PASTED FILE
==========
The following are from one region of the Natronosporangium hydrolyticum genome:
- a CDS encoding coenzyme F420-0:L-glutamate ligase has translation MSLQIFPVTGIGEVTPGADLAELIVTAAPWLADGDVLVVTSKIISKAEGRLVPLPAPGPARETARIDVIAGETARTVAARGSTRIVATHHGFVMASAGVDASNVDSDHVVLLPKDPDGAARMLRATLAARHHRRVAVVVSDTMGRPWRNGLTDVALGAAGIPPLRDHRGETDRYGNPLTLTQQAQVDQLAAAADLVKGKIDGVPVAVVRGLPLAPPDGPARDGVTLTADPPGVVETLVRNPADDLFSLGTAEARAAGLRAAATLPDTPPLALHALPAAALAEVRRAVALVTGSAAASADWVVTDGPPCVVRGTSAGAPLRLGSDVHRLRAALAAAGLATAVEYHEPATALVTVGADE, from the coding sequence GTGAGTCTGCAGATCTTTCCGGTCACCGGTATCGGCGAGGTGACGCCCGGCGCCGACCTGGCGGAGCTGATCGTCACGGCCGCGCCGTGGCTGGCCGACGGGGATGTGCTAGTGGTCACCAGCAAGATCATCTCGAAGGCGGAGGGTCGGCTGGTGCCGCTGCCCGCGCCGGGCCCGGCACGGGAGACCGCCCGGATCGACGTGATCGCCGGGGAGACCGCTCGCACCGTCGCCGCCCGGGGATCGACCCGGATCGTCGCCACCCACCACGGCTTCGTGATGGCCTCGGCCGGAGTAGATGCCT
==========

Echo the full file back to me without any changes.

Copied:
The following are from one region of the Natronosporangium hydrolyticum genome:
- a CDS encoding coenzyme F420-0:L-glutamate ligase has translation MSLQIFPVTGIGEVTPGADLAELIVTAAPWLADGDVLVVTSKIISKAEGRLVPLPAPGPARETARIDVIAGETARTVAARGSTRIVATHHGFVMASAGVDASNVDSDHVVLLPKDPDGAARMLRATLAARHHRRVAVVVSDTMGRPWRNGLTDVALGAAGIPPLRDHRGETDRYGNPLTLTQQAQVDQLAAAADLVKGKIDGVPVAVVRGLPLAPPDGPARDGVTLTADPPGVVETLVRNPADDLFSLGTAEARAAGLRAAATLPDTPPLALHALPAAALAEVRRAVALVTGSAAASADWVVTDGPPCVVRGTSAGAPLRLGSDVHRLRAALAAAGLATAVEYHEPATALVTVGADE, from the coding sequence GTGAGTCTGCAGATCTTTCCGGTCACCGGTATCGGCGAGGTGACGCCCGGCGCCGACCTGGCGGAGCTGATCGTCACGGCCGCGCCGTGGCTGGCCGACGGGGATGTGCTAGTGGTCACCAGCAAGATCATCTCGAAGGCGGAGGGTCGGCTGGTGCCGCTGCCCGCGCCGGGCCCGGCACGGGAGACCGCCCGGATCGACGTGATCGCCGGGGAGACCGCTCGCACCGTCGCCGCCCGGGGATCGACCCGGATCGTCGCCACCCACCACGGCTTCGTGATGGCCTCGGCCGGAGTAGATGCCT